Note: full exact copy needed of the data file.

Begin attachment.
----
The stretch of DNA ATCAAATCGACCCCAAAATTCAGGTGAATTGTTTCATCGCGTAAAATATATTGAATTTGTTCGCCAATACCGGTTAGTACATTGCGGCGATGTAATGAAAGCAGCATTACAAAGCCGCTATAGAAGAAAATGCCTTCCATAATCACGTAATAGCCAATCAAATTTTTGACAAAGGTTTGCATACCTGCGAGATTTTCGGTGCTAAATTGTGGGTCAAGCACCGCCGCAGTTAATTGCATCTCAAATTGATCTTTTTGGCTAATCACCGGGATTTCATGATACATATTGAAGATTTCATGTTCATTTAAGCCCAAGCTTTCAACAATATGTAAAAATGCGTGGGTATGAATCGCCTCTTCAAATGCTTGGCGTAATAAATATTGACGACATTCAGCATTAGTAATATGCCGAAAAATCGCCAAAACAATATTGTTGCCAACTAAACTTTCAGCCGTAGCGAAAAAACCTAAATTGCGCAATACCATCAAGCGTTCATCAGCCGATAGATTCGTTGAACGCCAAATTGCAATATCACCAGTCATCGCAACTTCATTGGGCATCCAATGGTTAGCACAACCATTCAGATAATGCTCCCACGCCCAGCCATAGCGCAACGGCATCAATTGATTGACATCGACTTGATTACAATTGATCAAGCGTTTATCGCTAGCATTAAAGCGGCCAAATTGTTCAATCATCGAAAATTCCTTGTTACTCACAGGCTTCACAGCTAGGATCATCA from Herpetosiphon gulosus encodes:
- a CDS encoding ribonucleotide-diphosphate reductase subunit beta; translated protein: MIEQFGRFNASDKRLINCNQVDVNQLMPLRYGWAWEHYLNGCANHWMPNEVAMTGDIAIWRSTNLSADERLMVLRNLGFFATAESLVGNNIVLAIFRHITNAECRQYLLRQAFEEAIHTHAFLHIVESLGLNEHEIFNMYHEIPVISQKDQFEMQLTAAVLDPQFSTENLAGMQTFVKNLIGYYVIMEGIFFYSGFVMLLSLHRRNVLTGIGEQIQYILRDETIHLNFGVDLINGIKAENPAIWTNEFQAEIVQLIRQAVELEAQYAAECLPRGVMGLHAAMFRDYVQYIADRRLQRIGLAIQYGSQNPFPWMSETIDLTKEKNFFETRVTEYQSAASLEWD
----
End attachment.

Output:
The stretch of DNA ATCAAATCGACCCCAAAATTCAGGTGAATTGTTTCATCGCGTAAAATATATTGAATTTGTTCGCCAATACCGGTTAGTACATTGCGGCGATGTAATGAAAGCAGCATTACAAAGCCGCTATAGAAGAAAATGCCTTCCATAATCACGTAATAGCCAATCAAATTTTTGACAAAGGTTTGCATACCTGCGAGATTTTCGGTGCTAAATTGTGGGTCAAGCACCGCCGCAGTTAATTGCATCTCAAATTGATCTTTTTGGCTAATCACCGGGATTTCATGATACATATTGAAGATTTCATGTTCATTTAAGCCCAAGCTTTCAACAATATGTAAAAATGCGTGGGTATGAATCGCCTCTTCAAATGCTTGGCGTAATAAATATTGACGACATTCAGCATTAGTAATATGCCGAAAAATCGCCAAAACAATATTGTTGCCAACTAAACTTTCAGCCGTAGCGAAAAAACCTAAATTGCGCAATACCATCAAGCGTTCATCAGCCGATAGATTCGTTGAACGCCAAATTGCAATATCACCAGTCATCGCAACTTCATTGGGCATCCAATGGTTAGCACAACCATTCAGATAATGCTCCCACGCCCAGCCATAGCGCAACGGCATCAATTGATTGACATCGACTTGATTACAATTGATCAAGCGTTTATCGCTAGCATTAAAGCGGCCAAATTGTTCAATCATCGAAAATTCCTTGTTACTCACAGGCTTCACAGCTAGGATCATCA from Herpetosiphon gulosus encodes:
- a CDS encoding ribonucleotide-diphosphate reductase subunit beta; translated protein: MIEQFGRFNASDKRLINCNQVDVNQLMPLRYGWAWEHYLNGCANHWMPNEVAMTGDIAIWRSTNLSADERLMVLRNLGFFATAESLVGNNIVLAIFRHITNAECRQYLLRQAFEEAIHTHAFLHIVESLGLNEHEIFNMYHEIPVISQKDQFEMQLTAAVLDPQFSTENLAGMQTFVKNLIGYYVIMEGIFFYSGFVMLLSLHRRNVLTGIGEQIQYILRDETIHLNFGVDLINGIKAENPAIWTNEFQAEIVQLIRQAVELEAQYAAECLPRGVMGLHAAMFRDYVQYIADRRLQRIGLAIQYGSQNPFPWMSETIDLTKEKNFFETRVTEYQSAASLEWD